Re: Teaching Techniques
George Crowl (WILLIAMM@ZIAVMS.ENMU.EDU)
Tue, 15 Apr 1997 10:25:09 -0600
James Lade was concerned about the right teaching techniques for
Soapbox on! :-) The most effective procedure for Boy Scout age
boys is "Effective Teaching," which is taught in your local Wood
Badge course and in Train-the-Trainer courses. It is _not_ a
1. Set objectives. Merit badge requirements are the
objectives, in this case.
2. Discovery. Find out what the boy(s) know. Don't
reteach that. Determine what they need to learn. Provide some
motivation to help them learn. Can this skill be fun, or useful?
3. Teaching-Learning. Many different techniques can be
used. Lecture may be needed part of the time. Demonstrations
are usually good, if appropriate. Some merit badges require some
outside reading (be careful here, many boys don't read well). In
a group, some boys who know parts of the badge can teach others
who don't know it. Different boys may have different needs,
which is more easily adapted to in smaller groups than larger
4. Application. Boys (and adults too!) need to apply the
skills before they really learn them. Give them adequate time to
practice. How many Eagle Scouts have forgotten how to tie a
particular knot because they haven't used it in years? Boys need
practice, preferably over time. One of the reasons for
dissatisfaction with summer camp merit badge factories is that
the boys don't have enough application over time to "set" the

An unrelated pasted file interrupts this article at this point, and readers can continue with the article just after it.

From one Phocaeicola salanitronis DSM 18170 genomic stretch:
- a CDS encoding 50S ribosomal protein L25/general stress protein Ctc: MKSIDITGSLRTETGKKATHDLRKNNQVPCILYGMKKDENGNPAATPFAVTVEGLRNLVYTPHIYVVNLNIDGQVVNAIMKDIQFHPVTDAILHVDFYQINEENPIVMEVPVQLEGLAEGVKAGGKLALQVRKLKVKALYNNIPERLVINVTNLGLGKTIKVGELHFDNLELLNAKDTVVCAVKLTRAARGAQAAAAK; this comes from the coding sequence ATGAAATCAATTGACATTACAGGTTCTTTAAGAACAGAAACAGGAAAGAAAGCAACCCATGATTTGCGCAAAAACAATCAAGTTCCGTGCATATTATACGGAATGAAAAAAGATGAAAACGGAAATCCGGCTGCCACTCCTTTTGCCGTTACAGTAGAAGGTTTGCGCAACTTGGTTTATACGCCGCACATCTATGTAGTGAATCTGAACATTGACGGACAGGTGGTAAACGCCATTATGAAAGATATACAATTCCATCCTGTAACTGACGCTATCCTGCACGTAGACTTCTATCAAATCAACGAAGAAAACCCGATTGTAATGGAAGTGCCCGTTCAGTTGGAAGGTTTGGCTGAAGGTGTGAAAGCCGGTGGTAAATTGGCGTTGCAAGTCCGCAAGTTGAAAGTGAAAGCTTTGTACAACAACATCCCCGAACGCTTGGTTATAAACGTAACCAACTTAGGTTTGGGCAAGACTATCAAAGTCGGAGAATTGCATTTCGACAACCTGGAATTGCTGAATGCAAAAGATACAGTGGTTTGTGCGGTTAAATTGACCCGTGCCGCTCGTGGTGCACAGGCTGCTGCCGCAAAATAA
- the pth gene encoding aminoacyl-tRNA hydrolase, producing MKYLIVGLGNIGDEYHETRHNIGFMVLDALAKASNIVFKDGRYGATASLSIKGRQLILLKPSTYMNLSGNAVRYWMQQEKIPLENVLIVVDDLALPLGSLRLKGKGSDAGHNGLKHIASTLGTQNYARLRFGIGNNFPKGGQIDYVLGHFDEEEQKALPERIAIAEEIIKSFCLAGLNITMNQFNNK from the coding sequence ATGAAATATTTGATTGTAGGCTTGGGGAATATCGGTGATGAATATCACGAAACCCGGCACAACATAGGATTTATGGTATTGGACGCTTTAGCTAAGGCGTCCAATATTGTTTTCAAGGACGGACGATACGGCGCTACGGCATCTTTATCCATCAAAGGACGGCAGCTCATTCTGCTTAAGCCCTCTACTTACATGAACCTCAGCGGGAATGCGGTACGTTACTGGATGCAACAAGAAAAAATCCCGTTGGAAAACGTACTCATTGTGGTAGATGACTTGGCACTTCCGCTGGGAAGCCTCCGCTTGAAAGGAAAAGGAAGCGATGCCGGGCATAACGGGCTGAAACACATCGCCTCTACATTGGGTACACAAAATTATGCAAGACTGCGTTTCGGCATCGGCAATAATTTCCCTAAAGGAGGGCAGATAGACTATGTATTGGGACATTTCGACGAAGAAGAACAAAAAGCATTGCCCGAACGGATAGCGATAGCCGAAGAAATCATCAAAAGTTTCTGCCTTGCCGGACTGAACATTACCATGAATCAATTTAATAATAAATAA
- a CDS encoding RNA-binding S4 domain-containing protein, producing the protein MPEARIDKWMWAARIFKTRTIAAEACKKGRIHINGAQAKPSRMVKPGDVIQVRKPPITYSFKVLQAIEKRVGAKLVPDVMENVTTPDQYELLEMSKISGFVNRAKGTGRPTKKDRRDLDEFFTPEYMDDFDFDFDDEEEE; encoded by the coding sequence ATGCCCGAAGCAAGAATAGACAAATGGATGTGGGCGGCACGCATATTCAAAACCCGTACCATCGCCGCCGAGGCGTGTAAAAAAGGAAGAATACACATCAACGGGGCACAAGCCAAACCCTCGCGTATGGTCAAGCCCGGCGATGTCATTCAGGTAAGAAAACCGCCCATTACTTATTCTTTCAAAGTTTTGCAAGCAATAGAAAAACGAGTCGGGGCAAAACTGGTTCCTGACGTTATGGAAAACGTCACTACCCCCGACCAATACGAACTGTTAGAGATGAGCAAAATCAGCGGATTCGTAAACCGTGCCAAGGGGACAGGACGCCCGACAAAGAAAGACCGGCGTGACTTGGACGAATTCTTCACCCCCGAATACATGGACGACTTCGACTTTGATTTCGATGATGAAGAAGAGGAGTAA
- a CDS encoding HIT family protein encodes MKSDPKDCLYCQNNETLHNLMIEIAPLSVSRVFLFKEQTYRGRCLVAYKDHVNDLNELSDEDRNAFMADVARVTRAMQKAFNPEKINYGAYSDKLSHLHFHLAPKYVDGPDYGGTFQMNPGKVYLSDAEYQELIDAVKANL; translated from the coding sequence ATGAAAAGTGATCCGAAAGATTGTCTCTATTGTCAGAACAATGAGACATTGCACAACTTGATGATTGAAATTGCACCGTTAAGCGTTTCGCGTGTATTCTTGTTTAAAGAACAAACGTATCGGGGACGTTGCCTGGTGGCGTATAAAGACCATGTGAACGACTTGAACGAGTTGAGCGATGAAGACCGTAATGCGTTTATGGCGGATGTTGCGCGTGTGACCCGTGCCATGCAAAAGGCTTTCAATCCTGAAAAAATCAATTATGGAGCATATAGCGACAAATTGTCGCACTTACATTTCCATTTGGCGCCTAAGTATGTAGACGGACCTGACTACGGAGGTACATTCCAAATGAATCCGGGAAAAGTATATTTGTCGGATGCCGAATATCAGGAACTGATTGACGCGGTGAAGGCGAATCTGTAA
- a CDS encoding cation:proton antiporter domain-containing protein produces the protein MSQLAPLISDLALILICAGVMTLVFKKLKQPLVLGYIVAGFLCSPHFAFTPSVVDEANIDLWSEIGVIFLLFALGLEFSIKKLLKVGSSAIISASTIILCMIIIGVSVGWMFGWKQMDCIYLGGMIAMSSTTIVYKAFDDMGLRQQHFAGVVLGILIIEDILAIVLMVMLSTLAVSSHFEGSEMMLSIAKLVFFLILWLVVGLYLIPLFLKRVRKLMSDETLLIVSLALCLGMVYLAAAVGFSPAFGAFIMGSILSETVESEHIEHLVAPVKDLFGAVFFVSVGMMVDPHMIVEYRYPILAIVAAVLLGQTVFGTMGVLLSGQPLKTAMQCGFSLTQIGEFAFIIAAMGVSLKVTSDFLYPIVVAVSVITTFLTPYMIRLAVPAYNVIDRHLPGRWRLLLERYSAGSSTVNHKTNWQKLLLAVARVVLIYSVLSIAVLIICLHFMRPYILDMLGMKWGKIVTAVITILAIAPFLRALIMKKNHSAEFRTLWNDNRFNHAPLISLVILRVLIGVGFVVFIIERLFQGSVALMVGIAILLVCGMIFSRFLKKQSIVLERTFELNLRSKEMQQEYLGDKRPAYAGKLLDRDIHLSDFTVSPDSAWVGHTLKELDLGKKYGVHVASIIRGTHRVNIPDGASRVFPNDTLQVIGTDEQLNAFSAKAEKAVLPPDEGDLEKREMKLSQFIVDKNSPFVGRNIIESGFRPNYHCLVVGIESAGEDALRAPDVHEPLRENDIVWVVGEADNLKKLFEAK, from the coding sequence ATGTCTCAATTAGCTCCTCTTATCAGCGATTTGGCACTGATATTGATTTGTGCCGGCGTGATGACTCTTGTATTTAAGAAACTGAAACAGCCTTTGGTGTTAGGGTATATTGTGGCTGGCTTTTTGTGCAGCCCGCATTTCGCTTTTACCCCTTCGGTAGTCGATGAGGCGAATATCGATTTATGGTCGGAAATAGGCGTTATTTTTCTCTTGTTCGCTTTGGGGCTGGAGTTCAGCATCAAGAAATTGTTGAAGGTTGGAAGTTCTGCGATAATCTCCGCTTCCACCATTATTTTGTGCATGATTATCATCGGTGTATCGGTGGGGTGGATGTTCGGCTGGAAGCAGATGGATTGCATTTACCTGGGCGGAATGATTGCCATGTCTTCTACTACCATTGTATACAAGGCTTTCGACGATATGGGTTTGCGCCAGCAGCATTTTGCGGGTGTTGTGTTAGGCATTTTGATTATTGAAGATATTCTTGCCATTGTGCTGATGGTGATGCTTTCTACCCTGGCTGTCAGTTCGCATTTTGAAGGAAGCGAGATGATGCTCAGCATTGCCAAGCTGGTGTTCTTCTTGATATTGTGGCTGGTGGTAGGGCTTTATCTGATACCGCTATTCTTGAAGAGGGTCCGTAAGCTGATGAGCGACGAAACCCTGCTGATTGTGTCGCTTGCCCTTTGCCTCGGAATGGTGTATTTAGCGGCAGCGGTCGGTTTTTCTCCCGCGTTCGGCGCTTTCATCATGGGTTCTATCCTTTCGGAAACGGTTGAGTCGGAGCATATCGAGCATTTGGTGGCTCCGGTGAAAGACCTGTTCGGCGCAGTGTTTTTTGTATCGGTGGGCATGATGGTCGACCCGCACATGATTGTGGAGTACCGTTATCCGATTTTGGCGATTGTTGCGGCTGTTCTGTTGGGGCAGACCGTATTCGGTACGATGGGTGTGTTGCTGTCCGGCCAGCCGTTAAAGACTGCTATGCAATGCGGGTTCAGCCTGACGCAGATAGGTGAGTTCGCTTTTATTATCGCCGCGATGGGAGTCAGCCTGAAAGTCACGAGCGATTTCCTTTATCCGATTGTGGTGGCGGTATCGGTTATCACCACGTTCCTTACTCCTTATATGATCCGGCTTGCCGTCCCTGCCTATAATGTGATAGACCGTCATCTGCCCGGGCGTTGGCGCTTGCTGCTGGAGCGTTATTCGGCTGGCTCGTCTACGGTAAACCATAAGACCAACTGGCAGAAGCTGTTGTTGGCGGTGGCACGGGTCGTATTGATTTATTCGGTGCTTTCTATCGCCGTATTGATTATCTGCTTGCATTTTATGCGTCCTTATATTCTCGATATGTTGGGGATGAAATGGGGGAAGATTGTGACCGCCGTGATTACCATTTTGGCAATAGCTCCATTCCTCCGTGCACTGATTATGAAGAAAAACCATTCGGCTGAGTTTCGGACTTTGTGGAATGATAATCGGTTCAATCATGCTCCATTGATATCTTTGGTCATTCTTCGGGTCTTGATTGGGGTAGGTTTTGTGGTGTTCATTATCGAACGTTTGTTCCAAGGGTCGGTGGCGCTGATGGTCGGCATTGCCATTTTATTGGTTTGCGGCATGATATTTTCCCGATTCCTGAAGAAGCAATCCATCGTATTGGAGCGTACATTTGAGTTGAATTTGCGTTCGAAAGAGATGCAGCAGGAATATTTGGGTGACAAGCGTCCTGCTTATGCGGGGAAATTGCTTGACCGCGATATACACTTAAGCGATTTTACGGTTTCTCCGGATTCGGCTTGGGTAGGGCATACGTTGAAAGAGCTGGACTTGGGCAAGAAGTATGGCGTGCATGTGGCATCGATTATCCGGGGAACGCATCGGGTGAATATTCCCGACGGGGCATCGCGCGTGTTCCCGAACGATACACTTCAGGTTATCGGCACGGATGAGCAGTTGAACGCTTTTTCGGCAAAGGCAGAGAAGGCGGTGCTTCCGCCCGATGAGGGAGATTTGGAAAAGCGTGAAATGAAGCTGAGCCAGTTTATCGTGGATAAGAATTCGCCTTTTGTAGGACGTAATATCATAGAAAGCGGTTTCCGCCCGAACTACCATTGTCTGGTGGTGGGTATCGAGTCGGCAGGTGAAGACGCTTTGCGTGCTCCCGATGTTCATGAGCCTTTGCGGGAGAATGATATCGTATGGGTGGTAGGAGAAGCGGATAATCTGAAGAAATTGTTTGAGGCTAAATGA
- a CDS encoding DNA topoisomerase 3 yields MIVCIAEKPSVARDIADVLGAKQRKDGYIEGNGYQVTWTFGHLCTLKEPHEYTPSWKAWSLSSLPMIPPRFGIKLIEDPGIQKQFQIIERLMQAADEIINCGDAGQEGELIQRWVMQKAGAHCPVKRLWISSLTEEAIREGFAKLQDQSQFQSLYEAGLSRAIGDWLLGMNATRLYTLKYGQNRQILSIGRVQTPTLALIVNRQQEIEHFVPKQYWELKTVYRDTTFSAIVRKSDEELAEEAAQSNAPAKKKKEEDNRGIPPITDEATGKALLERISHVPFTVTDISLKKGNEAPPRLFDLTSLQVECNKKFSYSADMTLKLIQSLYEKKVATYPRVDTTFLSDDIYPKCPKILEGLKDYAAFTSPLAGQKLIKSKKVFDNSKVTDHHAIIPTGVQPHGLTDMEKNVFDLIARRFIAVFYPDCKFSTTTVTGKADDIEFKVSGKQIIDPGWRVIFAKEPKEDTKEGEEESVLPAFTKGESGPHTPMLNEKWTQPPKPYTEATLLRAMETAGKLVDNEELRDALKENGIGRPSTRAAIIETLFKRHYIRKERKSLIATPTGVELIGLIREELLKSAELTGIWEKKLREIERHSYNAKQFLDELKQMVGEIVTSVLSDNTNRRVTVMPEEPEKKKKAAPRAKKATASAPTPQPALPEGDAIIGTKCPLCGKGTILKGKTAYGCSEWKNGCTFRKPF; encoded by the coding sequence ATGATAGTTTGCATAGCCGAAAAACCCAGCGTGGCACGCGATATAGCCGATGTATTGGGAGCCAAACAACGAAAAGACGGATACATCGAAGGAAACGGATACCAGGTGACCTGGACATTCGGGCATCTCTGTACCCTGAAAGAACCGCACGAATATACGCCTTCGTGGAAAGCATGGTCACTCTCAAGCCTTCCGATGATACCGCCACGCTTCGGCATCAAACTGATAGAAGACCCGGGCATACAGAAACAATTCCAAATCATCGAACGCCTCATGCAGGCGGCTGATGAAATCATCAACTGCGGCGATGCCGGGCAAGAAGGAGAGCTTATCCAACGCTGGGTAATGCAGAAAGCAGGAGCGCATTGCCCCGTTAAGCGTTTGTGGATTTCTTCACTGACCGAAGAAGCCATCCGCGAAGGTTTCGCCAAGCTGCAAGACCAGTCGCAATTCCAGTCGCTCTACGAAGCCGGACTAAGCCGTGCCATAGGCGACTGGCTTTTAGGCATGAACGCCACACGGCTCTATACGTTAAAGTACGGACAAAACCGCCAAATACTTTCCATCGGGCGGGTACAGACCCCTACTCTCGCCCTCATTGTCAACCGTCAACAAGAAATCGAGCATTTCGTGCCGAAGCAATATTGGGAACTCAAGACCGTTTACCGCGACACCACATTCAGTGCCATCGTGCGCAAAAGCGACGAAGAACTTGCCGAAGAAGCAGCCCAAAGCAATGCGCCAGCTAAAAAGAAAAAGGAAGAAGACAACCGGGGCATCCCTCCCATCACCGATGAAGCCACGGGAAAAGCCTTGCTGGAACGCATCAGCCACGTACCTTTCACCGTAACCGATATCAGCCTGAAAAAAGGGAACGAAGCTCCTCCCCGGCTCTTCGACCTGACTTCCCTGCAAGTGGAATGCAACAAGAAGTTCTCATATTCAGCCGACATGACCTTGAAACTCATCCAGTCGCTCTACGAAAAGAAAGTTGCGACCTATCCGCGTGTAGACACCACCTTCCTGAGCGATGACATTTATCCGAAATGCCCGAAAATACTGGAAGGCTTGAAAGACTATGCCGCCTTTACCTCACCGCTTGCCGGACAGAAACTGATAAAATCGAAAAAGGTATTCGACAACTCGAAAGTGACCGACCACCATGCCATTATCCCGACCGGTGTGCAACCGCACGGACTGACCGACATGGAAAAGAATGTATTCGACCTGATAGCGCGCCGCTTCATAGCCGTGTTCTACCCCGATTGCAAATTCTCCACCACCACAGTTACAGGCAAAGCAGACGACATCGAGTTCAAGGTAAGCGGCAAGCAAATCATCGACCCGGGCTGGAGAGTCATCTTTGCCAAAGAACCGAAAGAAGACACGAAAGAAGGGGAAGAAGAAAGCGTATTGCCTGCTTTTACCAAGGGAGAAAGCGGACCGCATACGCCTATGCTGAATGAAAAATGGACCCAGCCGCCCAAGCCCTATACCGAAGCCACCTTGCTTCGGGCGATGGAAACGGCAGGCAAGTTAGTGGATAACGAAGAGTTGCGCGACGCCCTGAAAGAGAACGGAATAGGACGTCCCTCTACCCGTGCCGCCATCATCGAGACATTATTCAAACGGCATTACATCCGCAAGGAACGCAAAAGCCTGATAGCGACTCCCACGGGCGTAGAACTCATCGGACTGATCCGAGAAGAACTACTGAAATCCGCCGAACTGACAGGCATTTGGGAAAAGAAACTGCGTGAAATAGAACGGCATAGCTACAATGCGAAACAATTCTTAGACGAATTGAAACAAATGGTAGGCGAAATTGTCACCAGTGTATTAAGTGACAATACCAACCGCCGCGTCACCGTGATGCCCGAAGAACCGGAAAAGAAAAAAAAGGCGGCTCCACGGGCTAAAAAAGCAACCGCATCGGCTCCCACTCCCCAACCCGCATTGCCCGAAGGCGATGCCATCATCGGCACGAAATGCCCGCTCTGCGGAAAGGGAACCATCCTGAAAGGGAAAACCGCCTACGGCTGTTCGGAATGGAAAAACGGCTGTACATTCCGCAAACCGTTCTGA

knowledge or skill. But give them all you can.
5. Evaluation. Do the boys meet the standard? Do the boys
themselves think they meet the standard? Evaluation by the boys
can lead to further growth after the merit badge is completed.
Involve as many senses in learning as you can. Most of us are
visual learners (80% ?). That means pictures, demonstrations,
etc. Add hearing (which means lecture alone isn't too good, but
it helps visual presentations). Use other senses as needed. For
instance, knot tying uses the kinesthetic sense. Now that the
information has been provided, give enough practice, recurring,
so that the skill sinks in. For those of you familiar with Saxon
math in the schools, one of his key tools is repetition of skills
introduced that year and in previous years. Obviously, you can't
linger too long for a merit badge.
If one media doesn't work too well, try another. I had a boy
write a paper on firearms safety that I could not read. Turned
out he could not read it either (he had dyslexia). We stepped
back one and punted, he talked through what he was trying to say
on the paper, and he earned the badge. He also earned Hunter
Safety by answering the questions verbally, because he could not
read the questions. He had the knowledge and the skills, but we
had to use some non-traditional ways to get there.
Hope this helps.
____'/____ George Crowl
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Terry Howerton Sakima Group, Inc. SCOUTER Magazine Kansas City